Think of a woman you love -- your partner, maybe, or your mother. Now, imagine her hair. Is it thick, rich, beautifully braid-able? Is it cropped short above her neck, setting one of the most intimate parts of her body on view?
The boundless opportunity for hairstyling makes a person’s hair one of the most expressive parts of her (or his) body. It can be a color-ready palette, a moldable sculpture, a gorgeous ready-made, or a work of art representing her family before her. Which is why photographer Tara Bogart’s series “A Modern Study of Hair” is compelling in its simplicity.
Inspired by a trip to the National Library of France, where she saw a photo taken by Felix Nadar showing a woman’s ornate hairstyle and draping costume from behind, Bogart decided to take a series of similar photos, using that vantage point to display the aesthetics of 21st-century 20-somethings.
“I couldn’t stop thinking about what that same image would look like today,” Bogart writes on her site. When she began to organize the project, she asked a few women she knew to sit for her, but realized the series would tell a more compelling story if she didn’t select the subjects herself.
“When I realized that I was going to make a lot more of these portraits, I asked some of the women to ask their friends and also their friends' friends,” Bogart told The Huffington Post. “I put some flyers up at the college I was working at and I took whoever came as long as they were 20-something. I guess I was making an attempt at an unscientific ‘random sampling’ of women in my area.”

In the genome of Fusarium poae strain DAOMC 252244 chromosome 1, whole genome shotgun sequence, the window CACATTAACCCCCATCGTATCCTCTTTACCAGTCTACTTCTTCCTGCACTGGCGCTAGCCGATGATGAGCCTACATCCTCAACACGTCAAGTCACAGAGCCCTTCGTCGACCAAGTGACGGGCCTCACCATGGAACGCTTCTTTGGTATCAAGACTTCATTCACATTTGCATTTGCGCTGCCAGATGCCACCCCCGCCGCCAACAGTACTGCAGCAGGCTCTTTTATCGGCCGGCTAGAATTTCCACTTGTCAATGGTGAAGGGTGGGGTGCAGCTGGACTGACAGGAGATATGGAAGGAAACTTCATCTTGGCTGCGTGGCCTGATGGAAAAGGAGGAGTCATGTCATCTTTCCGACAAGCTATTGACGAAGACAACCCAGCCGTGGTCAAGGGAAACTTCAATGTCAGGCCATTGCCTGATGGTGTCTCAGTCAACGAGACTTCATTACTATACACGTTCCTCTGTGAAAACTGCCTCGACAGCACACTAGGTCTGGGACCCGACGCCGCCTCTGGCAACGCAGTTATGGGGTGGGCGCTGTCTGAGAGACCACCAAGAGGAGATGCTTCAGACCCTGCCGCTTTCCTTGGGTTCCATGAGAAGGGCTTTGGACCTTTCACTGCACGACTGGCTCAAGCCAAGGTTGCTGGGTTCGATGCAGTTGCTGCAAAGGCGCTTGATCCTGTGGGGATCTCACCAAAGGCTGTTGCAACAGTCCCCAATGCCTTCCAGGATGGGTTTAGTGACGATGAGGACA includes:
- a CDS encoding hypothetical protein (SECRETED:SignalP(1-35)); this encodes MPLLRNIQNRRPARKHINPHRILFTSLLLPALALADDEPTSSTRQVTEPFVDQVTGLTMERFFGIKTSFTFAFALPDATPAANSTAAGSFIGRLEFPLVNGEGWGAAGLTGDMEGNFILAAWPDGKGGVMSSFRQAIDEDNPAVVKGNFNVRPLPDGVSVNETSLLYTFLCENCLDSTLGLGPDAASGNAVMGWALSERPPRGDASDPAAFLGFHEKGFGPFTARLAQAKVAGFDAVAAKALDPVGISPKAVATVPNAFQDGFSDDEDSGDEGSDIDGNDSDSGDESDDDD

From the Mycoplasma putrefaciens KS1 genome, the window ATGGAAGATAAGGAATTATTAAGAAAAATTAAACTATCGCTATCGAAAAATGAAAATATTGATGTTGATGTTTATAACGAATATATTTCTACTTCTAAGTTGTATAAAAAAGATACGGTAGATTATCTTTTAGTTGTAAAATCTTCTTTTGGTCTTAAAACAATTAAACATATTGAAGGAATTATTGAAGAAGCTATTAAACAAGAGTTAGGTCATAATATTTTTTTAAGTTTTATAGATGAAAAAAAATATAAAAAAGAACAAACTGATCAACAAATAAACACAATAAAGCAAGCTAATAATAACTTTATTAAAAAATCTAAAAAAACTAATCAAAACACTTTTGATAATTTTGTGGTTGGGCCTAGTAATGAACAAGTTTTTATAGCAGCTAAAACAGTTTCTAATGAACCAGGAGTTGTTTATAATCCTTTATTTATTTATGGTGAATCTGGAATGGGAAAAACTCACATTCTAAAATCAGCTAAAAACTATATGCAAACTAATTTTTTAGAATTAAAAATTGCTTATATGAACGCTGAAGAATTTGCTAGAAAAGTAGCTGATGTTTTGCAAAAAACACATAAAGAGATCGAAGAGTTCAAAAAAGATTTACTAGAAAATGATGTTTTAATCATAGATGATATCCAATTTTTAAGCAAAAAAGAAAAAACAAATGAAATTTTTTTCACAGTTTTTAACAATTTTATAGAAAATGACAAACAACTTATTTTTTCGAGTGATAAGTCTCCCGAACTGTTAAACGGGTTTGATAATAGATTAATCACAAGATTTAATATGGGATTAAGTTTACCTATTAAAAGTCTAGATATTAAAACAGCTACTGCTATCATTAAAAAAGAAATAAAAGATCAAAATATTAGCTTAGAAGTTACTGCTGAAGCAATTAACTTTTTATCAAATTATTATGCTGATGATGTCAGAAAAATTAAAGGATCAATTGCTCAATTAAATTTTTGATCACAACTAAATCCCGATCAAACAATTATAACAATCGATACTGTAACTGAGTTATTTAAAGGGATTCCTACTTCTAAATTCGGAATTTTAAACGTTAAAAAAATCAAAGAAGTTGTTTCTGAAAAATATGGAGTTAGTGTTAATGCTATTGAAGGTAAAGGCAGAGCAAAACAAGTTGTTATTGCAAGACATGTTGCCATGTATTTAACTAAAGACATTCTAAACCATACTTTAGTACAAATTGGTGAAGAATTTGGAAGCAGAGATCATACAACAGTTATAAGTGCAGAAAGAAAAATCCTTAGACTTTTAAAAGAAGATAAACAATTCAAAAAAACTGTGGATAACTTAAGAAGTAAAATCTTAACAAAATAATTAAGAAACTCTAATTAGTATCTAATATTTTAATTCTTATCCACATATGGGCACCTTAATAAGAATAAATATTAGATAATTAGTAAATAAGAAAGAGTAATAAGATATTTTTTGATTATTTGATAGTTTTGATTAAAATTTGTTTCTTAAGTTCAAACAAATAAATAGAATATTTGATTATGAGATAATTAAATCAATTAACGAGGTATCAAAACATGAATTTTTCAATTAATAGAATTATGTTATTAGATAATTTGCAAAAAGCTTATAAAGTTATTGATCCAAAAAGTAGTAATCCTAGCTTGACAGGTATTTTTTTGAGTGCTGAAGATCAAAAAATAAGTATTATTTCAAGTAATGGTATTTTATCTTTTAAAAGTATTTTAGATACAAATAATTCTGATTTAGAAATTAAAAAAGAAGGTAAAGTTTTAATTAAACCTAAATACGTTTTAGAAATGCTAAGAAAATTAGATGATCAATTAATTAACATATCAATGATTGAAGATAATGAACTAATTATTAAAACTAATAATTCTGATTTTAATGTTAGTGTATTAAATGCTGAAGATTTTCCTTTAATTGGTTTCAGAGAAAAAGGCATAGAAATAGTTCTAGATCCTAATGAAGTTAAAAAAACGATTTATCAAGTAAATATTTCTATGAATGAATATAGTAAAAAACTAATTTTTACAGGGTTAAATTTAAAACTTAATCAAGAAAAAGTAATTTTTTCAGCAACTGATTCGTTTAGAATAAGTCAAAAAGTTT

Bogart notes in a statement about her work that her status as an outsider -- she isn’t a 20-something woman herself anymore, although, of course, she was once -- sets the tone of the project, which emanates a clinical air. The women are photographed from behind, just as Nadar’s subject was, making a scroll through the images feel like a flip through a textbook of lovely and varied butterfly species.
But Bogart’s emotional proximity to the subjects grants the series a touching, human feel, too.
“Being a woman photographer, I still have insight because I was once that age and I can relate in many ways to the women on a personal level,” she said. “I still remember well the challenges of my own generation to define ourselves in some way.”
Like Nadar, she photographed her subjects using natural lighting, rather than using flash to drown out any imperfections with floods of light. The resulting fly-away hairs, bra strap lines, freckles, goose bumps and split ends work together to form a series of images that is both abstract and deeply personal. Crimped strands of dark hair may look at home in a gallery to an anonymous viewer, but to the subject and anyone who knows her, it’s an intimate portrait.
“I hope that people see the unique beauty I see in each of these contemporary young women,” Bogart said. “We often get caught up in and are critical of traits that signify 'beauty' and by removing those things I see something special about each and every one of the women in the series.”